Opposition to mandatory vaccination policy grows as new policies roll out

Public health directives, rising case counts see move to mandatory vaccine policies in workplaces

Opposition to mandatory vaccination policy grows as new policies roll out
James Fu of BLG; Janine Liberatore of Hunter Liberatore LLP; Wayne MacKay of Dalhousie University Law.

In late August a Toronto police officer sent a letter to the city’s chief of police saying she would not disclose her vaccination status to the Toronto Police Service (TPS) because her medical health is protected by privacy laws.

The TPS had recently implemented a mandatory COVID-19 vaccination requirement for all its members, with a requirement to disclose and provide proof of their vaccination status by Sept. 13.

Det. Const. Adrienne Gilvesy complained that, in February, the TPS told its members that they would have “the right to choose,” as in “all medical decisions,” but now that right was being denied.

Gilvesy is being represented by Toronto constitutional lawyer Rocco Galati, who in April also filed a claim against the Ontario government on behalf of Gilvesy and several other Ontario police officers over enforcement of COVID measures.

And her complaint illustrates how quickly mandatory vaccination policies in the workplace are being developed and implemented -- and the pushback to them.

“If we were speaking eight weeks ago, it might have been a different answer about what we’re seeing,” says James Fu, a labour and employment law partner with Borden Ladner Gervais LLP in Toronto. “But I’d say the trend is that more employers are adopting mandatory vaccination policies.”

That’s partly in response to public health directives, starting with those for institutions working with vulnerable populations in high-risk settings. For example, on August 17 Ontario issued Directive #6 for public hospitals, home care and community service providers, Local Health Integration Networks, and ambulance services. Effective Sept. 7, the mandatory vaccination policy required proof of vaccination, or written proof of medical exemption, or proof of completing an educational session about the benefits of COVID-19 vaccination prior to declining vaccination for any reason other than a medical reason. The directive then went on to say was that an organization could remove the educational option and rely only on the first two proofs.

But as the COVID-19 pandemic has dragged on -- with the more transmissible and infectious Delta variant emerging and case counts on the increase – new, more stringent directives are being issued and employers are beginning to implement mandatory vaccination policies in their workplaces.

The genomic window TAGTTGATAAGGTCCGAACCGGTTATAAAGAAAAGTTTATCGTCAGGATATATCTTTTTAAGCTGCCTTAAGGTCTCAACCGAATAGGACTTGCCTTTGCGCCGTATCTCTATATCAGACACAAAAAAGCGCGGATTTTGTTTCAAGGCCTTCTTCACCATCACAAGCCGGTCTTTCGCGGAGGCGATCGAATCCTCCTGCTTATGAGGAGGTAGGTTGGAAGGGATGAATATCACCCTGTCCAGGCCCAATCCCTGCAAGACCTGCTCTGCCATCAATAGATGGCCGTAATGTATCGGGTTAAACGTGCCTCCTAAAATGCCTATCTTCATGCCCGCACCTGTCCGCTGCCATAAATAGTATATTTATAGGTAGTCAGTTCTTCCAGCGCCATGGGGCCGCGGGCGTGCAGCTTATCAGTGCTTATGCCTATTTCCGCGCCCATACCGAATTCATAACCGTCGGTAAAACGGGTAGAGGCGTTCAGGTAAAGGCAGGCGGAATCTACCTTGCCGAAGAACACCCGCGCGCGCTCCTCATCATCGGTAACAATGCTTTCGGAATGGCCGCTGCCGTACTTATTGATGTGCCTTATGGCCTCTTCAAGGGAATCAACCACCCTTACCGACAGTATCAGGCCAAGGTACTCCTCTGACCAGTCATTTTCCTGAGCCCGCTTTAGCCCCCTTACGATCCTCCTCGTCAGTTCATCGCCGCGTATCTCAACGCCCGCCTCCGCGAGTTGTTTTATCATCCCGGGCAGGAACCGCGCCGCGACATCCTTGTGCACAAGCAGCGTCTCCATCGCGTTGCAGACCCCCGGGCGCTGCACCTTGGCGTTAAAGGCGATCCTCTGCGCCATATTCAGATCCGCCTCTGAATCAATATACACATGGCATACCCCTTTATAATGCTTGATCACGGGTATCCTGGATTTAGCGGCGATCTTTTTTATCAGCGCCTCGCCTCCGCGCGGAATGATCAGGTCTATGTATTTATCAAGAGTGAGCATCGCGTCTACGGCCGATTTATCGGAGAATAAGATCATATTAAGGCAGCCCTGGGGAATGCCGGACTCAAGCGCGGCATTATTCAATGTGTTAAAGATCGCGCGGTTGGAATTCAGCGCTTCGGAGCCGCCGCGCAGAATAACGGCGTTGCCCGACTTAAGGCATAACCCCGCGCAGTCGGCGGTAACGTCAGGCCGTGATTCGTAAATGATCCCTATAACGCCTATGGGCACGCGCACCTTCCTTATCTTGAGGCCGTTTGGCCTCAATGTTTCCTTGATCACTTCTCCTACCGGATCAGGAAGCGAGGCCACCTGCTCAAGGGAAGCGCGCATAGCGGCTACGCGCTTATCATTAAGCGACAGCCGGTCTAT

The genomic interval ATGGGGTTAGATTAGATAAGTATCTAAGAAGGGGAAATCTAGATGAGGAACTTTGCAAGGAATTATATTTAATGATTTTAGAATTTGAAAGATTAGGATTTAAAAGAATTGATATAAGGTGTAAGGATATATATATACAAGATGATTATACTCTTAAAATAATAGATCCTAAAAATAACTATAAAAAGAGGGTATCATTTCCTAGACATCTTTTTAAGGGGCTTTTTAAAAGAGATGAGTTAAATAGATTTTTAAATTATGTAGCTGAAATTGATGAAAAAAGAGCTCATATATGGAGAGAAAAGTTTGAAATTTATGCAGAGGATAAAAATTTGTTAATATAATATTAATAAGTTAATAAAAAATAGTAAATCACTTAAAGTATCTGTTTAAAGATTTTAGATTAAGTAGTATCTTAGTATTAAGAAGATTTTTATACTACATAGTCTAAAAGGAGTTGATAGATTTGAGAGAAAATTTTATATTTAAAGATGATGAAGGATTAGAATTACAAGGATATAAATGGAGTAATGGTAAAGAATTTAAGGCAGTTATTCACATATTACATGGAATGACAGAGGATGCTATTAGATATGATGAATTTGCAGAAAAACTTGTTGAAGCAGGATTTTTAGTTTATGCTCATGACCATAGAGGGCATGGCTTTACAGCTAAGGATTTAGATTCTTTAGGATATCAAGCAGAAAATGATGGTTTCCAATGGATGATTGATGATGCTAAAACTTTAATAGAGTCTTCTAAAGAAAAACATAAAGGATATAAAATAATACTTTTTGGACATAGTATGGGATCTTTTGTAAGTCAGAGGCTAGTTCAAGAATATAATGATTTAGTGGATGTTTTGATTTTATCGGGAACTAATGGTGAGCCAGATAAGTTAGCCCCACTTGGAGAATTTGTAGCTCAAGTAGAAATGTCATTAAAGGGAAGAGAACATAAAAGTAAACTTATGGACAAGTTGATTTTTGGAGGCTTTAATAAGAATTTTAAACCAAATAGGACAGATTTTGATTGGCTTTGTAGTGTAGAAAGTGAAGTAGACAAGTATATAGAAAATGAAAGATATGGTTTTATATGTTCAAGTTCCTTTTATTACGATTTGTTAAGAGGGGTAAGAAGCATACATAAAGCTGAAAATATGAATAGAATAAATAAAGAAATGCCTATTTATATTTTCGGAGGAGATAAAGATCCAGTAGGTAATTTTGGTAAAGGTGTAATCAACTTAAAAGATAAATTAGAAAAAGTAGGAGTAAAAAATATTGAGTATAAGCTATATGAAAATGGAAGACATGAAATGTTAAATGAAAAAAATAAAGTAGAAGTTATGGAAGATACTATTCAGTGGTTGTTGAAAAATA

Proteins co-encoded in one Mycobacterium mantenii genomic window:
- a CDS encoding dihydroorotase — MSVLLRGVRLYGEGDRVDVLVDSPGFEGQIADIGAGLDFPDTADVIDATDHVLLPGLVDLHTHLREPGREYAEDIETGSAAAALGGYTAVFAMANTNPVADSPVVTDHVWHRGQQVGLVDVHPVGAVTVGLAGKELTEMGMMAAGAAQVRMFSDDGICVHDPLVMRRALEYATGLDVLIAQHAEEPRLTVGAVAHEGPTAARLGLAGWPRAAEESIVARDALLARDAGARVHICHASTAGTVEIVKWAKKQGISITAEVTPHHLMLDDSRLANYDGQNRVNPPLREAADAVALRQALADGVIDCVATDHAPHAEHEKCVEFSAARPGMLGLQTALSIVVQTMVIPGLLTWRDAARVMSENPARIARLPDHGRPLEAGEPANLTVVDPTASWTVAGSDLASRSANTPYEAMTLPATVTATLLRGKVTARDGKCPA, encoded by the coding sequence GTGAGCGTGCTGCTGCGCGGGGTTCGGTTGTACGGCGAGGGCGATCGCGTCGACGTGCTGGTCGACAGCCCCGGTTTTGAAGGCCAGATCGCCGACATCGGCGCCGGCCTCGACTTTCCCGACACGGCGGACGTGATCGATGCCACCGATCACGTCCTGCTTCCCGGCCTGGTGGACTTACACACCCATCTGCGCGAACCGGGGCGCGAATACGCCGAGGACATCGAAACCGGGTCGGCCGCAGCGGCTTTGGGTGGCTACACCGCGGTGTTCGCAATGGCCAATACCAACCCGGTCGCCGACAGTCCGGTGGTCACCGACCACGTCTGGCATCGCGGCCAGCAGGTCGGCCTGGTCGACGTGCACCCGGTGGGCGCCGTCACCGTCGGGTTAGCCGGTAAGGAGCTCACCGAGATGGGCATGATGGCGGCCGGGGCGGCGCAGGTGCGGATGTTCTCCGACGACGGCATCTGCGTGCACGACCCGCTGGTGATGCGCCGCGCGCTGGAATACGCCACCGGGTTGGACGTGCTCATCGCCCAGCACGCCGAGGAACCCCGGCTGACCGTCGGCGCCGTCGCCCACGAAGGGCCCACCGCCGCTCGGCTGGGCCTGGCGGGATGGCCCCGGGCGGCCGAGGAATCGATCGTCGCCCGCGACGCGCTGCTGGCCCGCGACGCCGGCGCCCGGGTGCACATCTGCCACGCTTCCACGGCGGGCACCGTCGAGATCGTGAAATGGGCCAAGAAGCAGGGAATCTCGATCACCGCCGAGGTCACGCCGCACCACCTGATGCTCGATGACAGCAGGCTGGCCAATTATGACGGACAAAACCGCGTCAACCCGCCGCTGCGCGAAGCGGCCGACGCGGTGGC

“To say that we’re seeing a lot of movement is an understatement; lots is happening,” says Janine Liberatore, a partner in employment law firm Hunter Liberatore Law LLP in Toronto.

After Ontario issued its Directive #6, she says, “we saw an interesting trend”; municipalities and other organizations “started to disclose they were getting ready to implement vaccination policies that closely mirrored requirements set out in the directive.”

On Aug. 20 the Toronto medical officer of health issued a statement strongly recommending that “local employers institute a workplace vaccination policy to protect their employees and the public from COVID-19.” The recommended requirements were the same as those Directive #6, though it didn’t suggest that employers might remove the third, educational option. It also recommended other protocols such as physical distancing and wearing “personal protective equipment.”

Four days later, Ontario released O. Reg. 577/21, which required Ontario employers to comply with any advice, recommendations or instructions by chief medical officer of health regarding COVID-19 policy.

Over a period of one week the Royal Bank of Canada and other banks, Maple Leaf Sports & Entertainment (which owns and operates several major sports venues in Toronto), the City of Toronto, Toronto Police Services and the Toronto Transit Commission (TTC) had all issued their own policies, says Liberatore.

“All employers are encouraged to have a vaccination policy,” she adds; “it’s a question of the options they provide to employees, and the sanctions for not meeting those obligations.”

Unionized and non-unionized work environments, and the public sector

Some labour unions, notably in the health-care sector, have asked for priority access to vaccines for their members, but there has been resistance to mandatory vaccine policies. For example, the Amalgamated Transit Union Local 113, representing 12,000 public transit workers in Toronto asked for priority access earlier this year but has reportedly called the mandates “unfair and unjust intrusions into the lives of our members.” (All TTC workers are now required to be fully vaccinated by Oct. 30.)

Likewise, the Toronto Police Association – which represents Gilvesy -- has opposed the TPS’s requirement that its members be vaccinated.

Some of the hospital unions have supported the vaccine mandates, but don’t want their members terminated for refusing to comply, says Liberatore.